ASML, TSMC, Synopsys join Nvidia for computation lithography

ASML, TSMC, Synopsys join Nvidia for computation lithography

Business news |
By Peter Clarke

Nvidia Corp. has partnered with ASML, Synopsys and TSMC to promote the use of its ‘cuLitho’ software library for computational lithography.

Nvidia announced cuLitho at its own GPU Technology Conference and said the library would enable its partners to design and manufacture next-generation chips with greater efficiency.

Computational lithography is the use of mathematical pre-processing of a photomask file to adjust for aberrations and effects in optical lithography. One of the best known of these effects is optical proximity correction (OPC) which compensates for edge effects produced by lines and spaces in the photomask and which would otherwise cause errors in chip manufacturing. While computational lithography has been in use for multiple generations of chip manufacturing, the burden per mask has been increasing exponentially creating a potential showstopper as chip manufacturing moves to 3nm and below.

Faster, more efficient

The computation behind the lithographic patterning of complex ICs can be made 40x more efficient by running it on GPUs rather than general-purpose CPUs, Nvidia said. The cuLitho software is used to convert the workload into a format that can exploit the parallelism of GPUs. This enables 500 NVIDIA DGX H100 systems to achieve the work performed by 40,000 CPU systems.

Fabs that use cuLitho could produce between three and five-times as many photomasks per day using one-ninth the power. Similarly, photomasks that need two weeks to be produced can be processed overnight using cuLitho and GPUs, Nvidia said. In the longer term, cuLitho will enable better design rules, higher density, higher yields and is a pathway to AI-powered lithography.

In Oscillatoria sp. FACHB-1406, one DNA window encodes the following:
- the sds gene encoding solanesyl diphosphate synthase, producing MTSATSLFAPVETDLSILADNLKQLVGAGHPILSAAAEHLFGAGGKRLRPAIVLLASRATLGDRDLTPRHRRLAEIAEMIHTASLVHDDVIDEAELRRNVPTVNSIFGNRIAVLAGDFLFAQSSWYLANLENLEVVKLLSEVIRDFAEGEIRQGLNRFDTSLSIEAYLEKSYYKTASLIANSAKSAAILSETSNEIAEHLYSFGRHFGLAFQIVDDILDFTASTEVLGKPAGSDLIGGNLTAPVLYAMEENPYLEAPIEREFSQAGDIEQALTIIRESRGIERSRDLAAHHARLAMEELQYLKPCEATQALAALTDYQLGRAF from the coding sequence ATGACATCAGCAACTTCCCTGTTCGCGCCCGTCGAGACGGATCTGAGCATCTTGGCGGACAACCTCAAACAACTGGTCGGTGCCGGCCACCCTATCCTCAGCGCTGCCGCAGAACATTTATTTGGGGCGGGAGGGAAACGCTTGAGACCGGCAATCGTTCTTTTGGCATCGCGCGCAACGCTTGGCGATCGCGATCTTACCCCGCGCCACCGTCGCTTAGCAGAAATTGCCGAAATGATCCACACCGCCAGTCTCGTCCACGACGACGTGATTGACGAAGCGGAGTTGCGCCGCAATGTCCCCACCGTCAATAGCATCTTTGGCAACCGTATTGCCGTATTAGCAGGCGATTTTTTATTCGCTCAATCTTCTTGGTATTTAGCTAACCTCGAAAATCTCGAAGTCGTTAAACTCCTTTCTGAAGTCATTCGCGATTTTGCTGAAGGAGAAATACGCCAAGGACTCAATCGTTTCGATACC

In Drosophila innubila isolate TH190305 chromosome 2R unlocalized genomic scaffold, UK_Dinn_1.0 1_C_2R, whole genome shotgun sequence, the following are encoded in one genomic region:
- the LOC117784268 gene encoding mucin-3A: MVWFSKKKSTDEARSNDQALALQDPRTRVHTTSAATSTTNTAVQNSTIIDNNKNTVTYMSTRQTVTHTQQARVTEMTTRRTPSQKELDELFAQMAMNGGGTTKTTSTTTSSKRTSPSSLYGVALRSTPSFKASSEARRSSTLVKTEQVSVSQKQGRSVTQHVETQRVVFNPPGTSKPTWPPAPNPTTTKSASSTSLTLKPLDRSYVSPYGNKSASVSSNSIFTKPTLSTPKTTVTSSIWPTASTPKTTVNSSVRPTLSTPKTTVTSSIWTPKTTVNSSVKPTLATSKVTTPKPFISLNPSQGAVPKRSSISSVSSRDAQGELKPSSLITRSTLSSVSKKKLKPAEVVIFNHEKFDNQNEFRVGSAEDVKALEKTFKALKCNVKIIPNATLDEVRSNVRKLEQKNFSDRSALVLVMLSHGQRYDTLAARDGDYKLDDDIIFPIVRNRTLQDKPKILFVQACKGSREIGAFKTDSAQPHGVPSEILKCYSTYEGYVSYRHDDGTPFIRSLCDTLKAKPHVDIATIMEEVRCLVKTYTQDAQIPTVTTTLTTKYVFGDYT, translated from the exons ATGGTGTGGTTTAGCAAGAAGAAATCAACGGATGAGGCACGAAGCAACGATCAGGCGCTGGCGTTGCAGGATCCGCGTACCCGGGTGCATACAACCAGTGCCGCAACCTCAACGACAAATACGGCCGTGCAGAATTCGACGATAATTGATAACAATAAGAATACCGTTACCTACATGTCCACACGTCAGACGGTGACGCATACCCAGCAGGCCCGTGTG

Nvidia founder and CEO Jensen Huang said Hopper architecture GPUs will be designed and manufactured using the cuLitho library.

“With lithography at the limits of physics, Nvidia’s introduction of cuLitho and collaboration with our partners TSMC, ASML and Synopsys allows fabs to increase throughput, reduce their carbon footprint and set the foundation for 2nm and beyond,” said Huang, in a statement.

“This development opens up new possibilities for TSMC to deploy lithography solutions like inverse lithography technology and deep learning more broadly in chip manufacturing, making important contributions to the continuation of semiconductor scaling,” said C.C. Wei, CEO of TSMC, in the same statement.


Peter Wennink, CEO of ASML, said: “Our collaboration with Nvidia on GPUs and cuLitho should result in tremendous benefit to computational lithography, and therefore to semiconductor scaling. This will be especially true in the era of high NA extreme ultraviolet lithography.”

“Computational lithography, specifically optical proximity correction, or OPC, is pushing the boundaries of compute workloads for the most advanced chips,” said Aart de Geus, chair and CEO of Synopsys. “By collaborating with our partner NVIDIA to run Synopsys OPC software on the cuLitho platform, we massively accelerated the performance from weeks to days! The team-up of our two leading companies continues to force amazing advances in the industry.”

A fab process change often requires an OPC revision, creating bottlenecks. cuLitho helps remove these bottlenecks, and it makes possible novel solutions and innovative techniques like curvilinear masks, high NA EUV lithography, and sub-atomic photoresist modeling needed for new technology nodes.

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IMEC semiconductor roadmap shows end of metal-pitch scaling

EUV lithography: 32nm pitch on a single exposure

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